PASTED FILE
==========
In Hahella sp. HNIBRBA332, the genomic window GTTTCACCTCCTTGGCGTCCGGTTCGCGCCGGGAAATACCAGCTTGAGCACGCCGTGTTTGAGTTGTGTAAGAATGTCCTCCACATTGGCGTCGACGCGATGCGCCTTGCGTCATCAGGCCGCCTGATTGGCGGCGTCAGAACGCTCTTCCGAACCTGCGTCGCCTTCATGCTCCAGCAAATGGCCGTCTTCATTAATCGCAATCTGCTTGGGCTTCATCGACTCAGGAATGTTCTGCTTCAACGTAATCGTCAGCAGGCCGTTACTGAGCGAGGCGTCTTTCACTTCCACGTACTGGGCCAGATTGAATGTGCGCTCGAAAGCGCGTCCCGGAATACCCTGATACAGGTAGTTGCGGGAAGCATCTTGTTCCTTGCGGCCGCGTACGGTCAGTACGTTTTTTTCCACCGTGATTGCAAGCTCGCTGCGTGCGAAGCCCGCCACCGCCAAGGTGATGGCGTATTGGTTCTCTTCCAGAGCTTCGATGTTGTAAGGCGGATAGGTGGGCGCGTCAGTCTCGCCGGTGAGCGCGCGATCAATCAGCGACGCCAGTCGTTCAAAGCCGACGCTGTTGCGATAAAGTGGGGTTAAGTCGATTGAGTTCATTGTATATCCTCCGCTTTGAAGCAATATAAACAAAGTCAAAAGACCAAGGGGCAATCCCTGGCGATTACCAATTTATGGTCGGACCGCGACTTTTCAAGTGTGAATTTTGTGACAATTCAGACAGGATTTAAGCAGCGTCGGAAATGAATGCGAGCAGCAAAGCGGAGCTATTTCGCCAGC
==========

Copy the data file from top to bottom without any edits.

In Hahella sp. HNIBRBA332, the genomic window GTTTCACCTCCTTGGCGTCCGGTTCGCGCCGGGAAATACCAGCTTGAGCACGCCGTGTTTGAGTTGTGTAAGAATGTCCTCCACATTGGCGTCGACGCGATGCGCCTTGCGTCATCAGGCCGCCTGATTGGCGGCGTCAGAACGCTCTTCCGAACCTGCGTCGCCTTCATGCTCCAGCAAATGGCCGTCTTCATTAATCGCAATCTGCTTGGGCTTCATCGACTCAGGAATGTTCTGCTTCAACGTAATCGTCAGCAGGCCGTTACTGAGCGAGGCGTCTTTCACTTCCACGTACTGGGCCAGATTGAATGTGCGCTCGAAAGCGCGTCCCGGAATACCCTGATACAGGTAGTTGCGGGAAGCATCTTGTTCCTTGCGGCCGCGTACGGTCAGTACGTTTTTTTCCACCGTGATTGCAAGCTCGCTGCGTGCGAAGCCCGCCACCGCCAAGGTGATGGCGTATTGGTTCTCTTCCAGAGCTTCGATGTTGTAAGGCGGATAGGTGGGCGCGTCAGTCTCGCCGGTGAGCGCGCGATCAATCAGCGACGCCAGTCGTTCAAAGCCGACGCTGTTGCGATAAAGTGGGGTTAAGTCGATTGAGTTCATTGTATATCCTCCGCTTTGAAGCAATATAAACAAAGTCAAAAGACCAAGGGGCAATCCCTGGCGATTACCAATTTATGGTCGGACCGCGACTTTTCAAGTGTGAATTTTGTGACAATTCAGACAGGATTTAAGCAGCGTCGGAAATGAATGCGAGCAGCAAAGCGGAGCTATTTCGCCAGC